*Last Updated: 2/20*
Obtaining a massage license in any state can be a daunting task. It can be stressful sorting your way through government websites, laws and regulations when all you want to do is help other people relax.
You may have talked to other massage therapists who have made the task seem nearly impossible, or have given you misinformation. Maybe, while googling for answers, you saw this lady’s 13 month ordeal to get licensed in the state. You may wonder if it is worth the hassle, hours of study, and money.
New York has a few unique requirements you need to be aware of before you begin school or move. We’re going to go over the rules and requirements in an understandable way so that you know the steps needed to get your massage license (with the least amount of stress possible).
First, you likely fall into one of these two groups:
- You are going to school in NYS or planning to go to school at an NYS approved massage school.
- You are moving to NYS from another state and are/were licensed in another state or jurisdiction.
Whichever group you belong to, you still need to meet the requirements for obtaining a New York license.
There are four basic requirements to obtain a New York Massage License:
- Meet the state minimum education requirement
- Pass the New York State massage exam
- Successfully complete a CPR course
- Prove English proficiency (if needed)
Now let’s go more in-depth into each requirement.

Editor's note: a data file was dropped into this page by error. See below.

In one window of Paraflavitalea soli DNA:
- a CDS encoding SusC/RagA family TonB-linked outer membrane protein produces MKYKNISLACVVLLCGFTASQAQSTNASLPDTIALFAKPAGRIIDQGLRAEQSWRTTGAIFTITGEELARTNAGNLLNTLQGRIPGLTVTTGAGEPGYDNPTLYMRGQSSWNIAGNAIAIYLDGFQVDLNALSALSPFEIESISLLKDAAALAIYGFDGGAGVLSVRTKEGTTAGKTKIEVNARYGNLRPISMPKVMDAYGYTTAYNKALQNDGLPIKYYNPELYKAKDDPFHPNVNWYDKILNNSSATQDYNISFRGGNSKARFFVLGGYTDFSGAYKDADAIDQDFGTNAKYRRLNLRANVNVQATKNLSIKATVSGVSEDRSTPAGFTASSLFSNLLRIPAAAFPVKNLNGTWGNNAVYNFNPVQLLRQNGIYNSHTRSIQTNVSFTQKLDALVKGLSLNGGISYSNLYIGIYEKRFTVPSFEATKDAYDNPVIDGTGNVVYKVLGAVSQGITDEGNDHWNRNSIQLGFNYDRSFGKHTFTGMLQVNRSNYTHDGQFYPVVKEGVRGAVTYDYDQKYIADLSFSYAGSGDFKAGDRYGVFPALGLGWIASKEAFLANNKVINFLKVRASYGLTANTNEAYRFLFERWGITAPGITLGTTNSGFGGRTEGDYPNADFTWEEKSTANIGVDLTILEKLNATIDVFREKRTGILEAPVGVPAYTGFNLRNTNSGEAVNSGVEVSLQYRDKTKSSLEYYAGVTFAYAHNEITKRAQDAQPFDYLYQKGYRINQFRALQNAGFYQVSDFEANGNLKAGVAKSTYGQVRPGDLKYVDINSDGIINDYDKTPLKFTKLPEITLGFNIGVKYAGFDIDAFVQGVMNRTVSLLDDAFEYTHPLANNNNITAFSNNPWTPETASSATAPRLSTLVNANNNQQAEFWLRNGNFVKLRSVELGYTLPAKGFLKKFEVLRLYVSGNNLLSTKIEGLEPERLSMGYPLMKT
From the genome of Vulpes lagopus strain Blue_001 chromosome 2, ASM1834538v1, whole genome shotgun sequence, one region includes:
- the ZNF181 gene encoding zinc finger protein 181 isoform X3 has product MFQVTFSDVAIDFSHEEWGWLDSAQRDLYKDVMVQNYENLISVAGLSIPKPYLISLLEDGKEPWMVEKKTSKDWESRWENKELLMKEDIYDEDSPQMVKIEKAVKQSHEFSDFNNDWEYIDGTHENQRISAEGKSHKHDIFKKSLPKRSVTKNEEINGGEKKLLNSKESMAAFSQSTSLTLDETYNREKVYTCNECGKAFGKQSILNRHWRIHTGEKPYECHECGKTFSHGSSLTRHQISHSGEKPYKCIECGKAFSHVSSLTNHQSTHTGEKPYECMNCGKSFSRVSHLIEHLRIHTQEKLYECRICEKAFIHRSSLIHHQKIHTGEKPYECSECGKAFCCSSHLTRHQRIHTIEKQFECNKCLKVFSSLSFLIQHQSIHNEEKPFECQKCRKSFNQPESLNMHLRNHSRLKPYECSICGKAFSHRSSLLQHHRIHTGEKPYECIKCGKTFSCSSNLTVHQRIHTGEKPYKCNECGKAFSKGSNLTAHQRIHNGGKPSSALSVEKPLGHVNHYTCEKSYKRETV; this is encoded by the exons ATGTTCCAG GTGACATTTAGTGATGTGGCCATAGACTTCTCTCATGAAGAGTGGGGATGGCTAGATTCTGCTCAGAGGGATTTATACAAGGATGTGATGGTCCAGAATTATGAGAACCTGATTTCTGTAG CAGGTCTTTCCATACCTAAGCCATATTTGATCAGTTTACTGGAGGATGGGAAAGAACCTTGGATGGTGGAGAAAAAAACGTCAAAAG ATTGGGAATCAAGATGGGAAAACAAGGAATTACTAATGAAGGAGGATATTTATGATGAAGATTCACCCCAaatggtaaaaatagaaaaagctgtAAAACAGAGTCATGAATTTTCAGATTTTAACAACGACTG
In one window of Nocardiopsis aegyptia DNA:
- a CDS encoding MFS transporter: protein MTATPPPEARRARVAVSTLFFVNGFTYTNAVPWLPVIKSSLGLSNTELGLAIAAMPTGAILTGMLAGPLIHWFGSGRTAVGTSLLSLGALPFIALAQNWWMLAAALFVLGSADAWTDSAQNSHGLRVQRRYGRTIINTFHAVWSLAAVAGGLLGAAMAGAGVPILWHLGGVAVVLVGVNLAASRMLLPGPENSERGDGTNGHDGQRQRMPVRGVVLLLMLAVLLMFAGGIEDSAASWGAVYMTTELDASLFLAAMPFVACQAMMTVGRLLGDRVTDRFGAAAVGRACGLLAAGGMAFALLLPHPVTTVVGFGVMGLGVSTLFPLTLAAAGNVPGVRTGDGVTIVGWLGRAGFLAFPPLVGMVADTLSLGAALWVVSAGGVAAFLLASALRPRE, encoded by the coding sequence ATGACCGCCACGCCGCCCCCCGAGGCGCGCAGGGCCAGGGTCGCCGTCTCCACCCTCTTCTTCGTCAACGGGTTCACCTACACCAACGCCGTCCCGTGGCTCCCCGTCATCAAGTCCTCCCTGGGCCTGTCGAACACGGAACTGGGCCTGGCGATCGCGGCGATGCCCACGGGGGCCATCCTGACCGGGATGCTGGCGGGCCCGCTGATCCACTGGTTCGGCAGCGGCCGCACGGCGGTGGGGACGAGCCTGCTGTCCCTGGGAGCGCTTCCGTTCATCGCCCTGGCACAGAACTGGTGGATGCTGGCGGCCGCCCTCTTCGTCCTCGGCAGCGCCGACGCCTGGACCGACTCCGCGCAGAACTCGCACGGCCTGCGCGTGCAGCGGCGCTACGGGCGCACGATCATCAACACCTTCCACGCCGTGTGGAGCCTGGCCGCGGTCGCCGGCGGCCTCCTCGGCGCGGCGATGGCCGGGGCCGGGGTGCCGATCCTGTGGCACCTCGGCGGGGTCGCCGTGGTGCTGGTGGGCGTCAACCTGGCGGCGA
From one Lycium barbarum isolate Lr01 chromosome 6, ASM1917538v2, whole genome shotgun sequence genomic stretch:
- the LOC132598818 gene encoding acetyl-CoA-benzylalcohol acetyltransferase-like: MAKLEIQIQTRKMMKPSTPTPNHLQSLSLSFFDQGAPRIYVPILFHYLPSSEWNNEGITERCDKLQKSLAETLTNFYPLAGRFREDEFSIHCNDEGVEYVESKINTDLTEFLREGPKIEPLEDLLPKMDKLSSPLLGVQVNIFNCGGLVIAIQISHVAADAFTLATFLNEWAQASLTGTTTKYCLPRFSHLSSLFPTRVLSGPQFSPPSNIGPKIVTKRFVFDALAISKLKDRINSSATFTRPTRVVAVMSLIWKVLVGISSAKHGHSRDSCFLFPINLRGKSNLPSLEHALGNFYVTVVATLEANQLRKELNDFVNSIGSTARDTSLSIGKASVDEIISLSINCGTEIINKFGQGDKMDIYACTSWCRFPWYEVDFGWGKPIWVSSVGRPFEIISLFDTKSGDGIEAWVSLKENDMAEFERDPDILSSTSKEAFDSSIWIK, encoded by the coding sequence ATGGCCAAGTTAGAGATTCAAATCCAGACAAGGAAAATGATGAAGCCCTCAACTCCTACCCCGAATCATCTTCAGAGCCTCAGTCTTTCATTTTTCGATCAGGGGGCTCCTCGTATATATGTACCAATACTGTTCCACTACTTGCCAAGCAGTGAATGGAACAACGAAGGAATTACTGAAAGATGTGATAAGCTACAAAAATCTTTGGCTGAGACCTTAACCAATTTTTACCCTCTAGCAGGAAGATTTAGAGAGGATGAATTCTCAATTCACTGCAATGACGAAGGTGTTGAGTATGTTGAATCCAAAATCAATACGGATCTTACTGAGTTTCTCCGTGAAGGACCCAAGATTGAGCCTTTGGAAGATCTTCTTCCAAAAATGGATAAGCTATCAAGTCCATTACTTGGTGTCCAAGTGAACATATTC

1. Meet the State Minimum Education Requirements
The first thing, and biggest task, is to meet the state education requirement. In New York, the minimum education requirement is 1000 hours.
Going to Massage Training In NYS
This mostly applies to people the first group of people I discussed earlier, those that went/or plan to go to school in NYS. New York Massage schools are required to have programs that meet the 1000-hour requirement.
If you are considering a career in massage and looking for a massage school, here is a list of massage training programs in New York where you can complete your 1000 hours.
If you are currently in a New York school and ready to take on the next step – your exam, you can skip this next part and move on to the exam requirement. (Jump to Exam Section)
Out of State Applicants
Now for those that did not attend massage school in NYS, are currently licensed or practicing in another state or jurisdiction, and are looking to get a license by endorsement or experience.